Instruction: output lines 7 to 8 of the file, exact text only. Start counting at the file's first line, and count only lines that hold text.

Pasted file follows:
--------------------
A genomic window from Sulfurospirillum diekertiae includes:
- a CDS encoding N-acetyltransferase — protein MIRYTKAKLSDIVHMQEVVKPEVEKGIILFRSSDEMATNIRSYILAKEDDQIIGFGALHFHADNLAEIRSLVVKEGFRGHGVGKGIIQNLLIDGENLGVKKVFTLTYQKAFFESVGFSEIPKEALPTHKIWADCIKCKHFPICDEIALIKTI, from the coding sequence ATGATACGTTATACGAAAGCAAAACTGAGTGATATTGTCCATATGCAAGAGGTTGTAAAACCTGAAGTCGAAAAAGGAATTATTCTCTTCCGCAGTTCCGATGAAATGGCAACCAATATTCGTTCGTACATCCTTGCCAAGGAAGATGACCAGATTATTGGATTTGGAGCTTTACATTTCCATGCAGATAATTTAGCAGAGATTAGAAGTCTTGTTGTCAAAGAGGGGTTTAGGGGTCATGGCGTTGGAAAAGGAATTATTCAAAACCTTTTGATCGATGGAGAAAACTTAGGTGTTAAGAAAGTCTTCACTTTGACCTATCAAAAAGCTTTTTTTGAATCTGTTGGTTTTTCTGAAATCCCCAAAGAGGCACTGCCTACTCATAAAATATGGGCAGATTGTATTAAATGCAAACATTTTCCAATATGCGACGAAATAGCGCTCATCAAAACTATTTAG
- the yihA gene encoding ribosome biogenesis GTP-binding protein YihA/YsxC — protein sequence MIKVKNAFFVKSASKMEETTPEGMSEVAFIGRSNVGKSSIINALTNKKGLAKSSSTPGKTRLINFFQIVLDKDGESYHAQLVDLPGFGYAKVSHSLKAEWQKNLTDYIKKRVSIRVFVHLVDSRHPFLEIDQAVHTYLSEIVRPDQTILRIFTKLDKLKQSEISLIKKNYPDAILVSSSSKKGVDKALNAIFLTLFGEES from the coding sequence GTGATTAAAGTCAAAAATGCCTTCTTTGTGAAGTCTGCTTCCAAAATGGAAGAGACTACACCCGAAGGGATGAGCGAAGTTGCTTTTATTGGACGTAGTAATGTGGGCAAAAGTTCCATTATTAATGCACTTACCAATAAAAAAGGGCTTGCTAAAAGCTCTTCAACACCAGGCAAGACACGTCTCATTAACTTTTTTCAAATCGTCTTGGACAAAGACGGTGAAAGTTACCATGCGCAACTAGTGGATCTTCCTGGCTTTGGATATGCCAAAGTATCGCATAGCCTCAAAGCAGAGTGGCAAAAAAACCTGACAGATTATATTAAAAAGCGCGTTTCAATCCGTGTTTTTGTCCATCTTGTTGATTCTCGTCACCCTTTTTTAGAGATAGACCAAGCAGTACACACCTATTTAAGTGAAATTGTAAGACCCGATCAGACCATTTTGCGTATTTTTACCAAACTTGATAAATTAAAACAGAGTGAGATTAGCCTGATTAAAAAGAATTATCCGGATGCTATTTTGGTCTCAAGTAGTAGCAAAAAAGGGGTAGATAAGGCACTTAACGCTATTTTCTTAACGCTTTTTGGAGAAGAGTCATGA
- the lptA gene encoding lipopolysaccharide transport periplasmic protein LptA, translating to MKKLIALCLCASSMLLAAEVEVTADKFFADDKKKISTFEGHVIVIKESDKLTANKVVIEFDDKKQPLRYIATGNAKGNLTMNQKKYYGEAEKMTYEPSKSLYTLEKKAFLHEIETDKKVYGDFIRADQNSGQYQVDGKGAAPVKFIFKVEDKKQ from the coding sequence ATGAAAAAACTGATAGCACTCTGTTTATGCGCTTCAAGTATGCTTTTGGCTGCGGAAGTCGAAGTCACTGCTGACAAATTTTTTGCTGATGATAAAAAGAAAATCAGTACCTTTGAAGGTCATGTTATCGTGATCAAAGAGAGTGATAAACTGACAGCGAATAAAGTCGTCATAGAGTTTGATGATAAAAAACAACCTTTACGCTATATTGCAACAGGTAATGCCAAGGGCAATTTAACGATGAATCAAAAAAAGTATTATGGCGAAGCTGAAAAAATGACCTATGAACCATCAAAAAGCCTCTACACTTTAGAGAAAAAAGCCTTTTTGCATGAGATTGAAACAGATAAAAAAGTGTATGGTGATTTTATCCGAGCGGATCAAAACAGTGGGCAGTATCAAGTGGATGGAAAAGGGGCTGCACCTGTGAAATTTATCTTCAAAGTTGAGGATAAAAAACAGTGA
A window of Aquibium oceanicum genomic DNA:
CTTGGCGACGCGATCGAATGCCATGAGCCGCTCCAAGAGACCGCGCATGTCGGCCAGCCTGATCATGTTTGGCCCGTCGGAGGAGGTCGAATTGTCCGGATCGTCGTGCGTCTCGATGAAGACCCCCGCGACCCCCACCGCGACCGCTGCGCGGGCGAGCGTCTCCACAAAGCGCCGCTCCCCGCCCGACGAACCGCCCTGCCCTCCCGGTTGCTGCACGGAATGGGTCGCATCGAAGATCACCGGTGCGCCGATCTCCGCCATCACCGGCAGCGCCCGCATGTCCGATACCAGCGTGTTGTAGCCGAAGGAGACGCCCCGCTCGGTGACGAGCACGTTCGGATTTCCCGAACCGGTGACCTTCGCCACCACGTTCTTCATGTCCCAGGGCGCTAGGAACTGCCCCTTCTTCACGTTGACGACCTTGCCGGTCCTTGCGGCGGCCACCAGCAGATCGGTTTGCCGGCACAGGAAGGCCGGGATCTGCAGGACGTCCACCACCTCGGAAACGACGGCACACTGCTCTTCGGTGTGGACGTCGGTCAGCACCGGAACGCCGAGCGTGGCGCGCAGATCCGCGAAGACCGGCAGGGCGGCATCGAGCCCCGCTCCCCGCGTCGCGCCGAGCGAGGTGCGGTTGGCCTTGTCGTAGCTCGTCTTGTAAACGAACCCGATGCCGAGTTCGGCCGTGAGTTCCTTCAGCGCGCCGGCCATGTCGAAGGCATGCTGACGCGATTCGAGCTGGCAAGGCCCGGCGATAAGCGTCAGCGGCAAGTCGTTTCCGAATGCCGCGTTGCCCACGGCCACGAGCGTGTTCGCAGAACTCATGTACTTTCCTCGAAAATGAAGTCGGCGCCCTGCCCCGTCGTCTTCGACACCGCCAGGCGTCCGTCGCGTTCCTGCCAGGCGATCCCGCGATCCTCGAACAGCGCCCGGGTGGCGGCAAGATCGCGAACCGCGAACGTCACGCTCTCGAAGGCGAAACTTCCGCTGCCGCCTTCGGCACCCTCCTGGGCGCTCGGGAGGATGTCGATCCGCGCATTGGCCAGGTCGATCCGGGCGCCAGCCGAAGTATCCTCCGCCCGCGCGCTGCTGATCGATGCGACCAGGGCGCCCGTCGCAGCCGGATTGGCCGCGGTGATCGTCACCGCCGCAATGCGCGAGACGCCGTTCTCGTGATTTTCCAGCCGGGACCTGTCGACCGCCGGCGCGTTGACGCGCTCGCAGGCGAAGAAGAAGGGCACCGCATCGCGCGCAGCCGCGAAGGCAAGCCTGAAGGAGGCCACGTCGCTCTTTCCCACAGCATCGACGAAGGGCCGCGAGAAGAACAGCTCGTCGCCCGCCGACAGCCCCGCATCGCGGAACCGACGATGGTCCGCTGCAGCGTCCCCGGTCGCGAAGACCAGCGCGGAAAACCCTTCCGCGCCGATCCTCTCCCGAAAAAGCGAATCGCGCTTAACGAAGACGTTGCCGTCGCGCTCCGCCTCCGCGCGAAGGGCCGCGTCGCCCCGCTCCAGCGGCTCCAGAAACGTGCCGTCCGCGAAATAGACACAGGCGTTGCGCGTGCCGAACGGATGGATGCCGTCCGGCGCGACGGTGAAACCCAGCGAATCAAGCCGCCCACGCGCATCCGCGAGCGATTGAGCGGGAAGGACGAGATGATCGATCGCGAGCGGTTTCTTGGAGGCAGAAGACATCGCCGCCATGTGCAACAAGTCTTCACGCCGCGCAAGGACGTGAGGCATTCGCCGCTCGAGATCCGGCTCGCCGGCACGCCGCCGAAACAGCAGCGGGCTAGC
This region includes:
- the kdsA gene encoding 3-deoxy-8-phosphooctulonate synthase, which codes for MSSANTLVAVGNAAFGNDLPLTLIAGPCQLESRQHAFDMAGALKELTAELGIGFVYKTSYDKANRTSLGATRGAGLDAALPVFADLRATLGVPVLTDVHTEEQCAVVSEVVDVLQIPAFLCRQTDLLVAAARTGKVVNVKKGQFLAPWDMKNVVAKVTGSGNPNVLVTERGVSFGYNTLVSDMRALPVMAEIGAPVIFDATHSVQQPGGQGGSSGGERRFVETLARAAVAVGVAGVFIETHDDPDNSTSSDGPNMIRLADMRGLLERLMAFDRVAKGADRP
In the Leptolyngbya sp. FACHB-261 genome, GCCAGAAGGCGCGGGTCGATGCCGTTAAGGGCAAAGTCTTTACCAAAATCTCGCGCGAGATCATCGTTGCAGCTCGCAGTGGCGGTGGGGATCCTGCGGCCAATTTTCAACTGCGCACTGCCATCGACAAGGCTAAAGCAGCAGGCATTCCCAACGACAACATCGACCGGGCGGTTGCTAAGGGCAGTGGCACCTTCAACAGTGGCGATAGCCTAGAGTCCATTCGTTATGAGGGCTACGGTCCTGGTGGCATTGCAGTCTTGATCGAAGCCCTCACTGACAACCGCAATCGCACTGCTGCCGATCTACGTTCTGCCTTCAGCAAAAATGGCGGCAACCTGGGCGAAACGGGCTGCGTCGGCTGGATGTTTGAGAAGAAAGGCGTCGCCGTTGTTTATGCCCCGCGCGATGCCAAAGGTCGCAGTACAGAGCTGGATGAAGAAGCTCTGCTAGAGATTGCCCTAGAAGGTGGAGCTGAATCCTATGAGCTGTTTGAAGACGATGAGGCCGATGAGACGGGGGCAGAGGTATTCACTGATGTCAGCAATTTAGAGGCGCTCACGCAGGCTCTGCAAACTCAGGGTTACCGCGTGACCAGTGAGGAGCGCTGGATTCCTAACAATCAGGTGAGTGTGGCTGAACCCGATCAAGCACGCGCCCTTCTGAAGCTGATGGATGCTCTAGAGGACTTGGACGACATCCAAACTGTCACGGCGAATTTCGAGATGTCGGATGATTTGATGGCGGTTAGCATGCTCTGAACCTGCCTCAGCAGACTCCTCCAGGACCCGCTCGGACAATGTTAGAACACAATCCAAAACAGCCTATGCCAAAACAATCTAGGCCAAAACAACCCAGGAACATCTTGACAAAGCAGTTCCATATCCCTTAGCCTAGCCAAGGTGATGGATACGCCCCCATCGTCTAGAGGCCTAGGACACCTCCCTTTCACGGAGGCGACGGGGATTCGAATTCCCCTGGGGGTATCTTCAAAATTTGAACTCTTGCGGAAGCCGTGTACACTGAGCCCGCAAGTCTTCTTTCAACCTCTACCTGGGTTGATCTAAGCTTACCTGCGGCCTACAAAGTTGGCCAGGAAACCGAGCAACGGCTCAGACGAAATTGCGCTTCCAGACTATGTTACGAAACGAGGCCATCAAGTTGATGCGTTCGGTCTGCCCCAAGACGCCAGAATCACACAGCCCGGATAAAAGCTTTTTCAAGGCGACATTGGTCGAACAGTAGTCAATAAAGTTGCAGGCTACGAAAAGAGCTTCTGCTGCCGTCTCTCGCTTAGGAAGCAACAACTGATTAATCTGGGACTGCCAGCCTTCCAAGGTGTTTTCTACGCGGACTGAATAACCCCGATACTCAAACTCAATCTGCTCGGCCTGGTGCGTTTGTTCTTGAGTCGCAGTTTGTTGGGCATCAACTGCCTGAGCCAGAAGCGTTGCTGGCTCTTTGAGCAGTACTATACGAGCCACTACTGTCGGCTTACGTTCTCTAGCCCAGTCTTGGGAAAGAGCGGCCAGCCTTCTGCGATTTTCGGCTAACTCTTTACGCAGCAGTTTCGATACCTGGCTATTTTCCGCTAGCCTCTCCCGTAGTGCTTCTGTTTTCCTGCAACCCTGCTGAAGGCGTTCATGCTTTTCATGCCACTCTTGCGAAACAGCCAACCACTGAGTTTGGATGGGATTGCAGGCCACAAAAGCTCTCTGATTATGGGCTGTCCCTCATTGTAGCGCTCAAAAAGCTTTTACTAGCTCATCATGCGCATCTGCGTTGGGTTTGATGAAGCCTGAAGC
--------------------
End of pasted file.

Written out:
This region includes:
- the kdsA gene encoding 3-deoxy-8-phosphooctulonate synthase, which codes for MSSANTLVAVGNAAFGNDLPLTLIAGPCQLESRQHAFDMAGALKELTAELGIGFVYKTSYDKANRTSLGATRGAGLDAALPVFADLRATLGVPVLTDVHTEEQCAVVSEVVDVLQIPAFLCRQTDLLVAAARTGKVVNVKKGQFLAPWDMKNVVAKVTGSGNPNVLVTERGVSFGYNTLVSDMRALPVMAEIGAPVIFDATHSVQQPGGQGGSSGGERRFVETLARAAVAVGVAGVFIETHDDPDNSTSSDGPNMIRLADMRGLLERLMAFDRVAKGADRP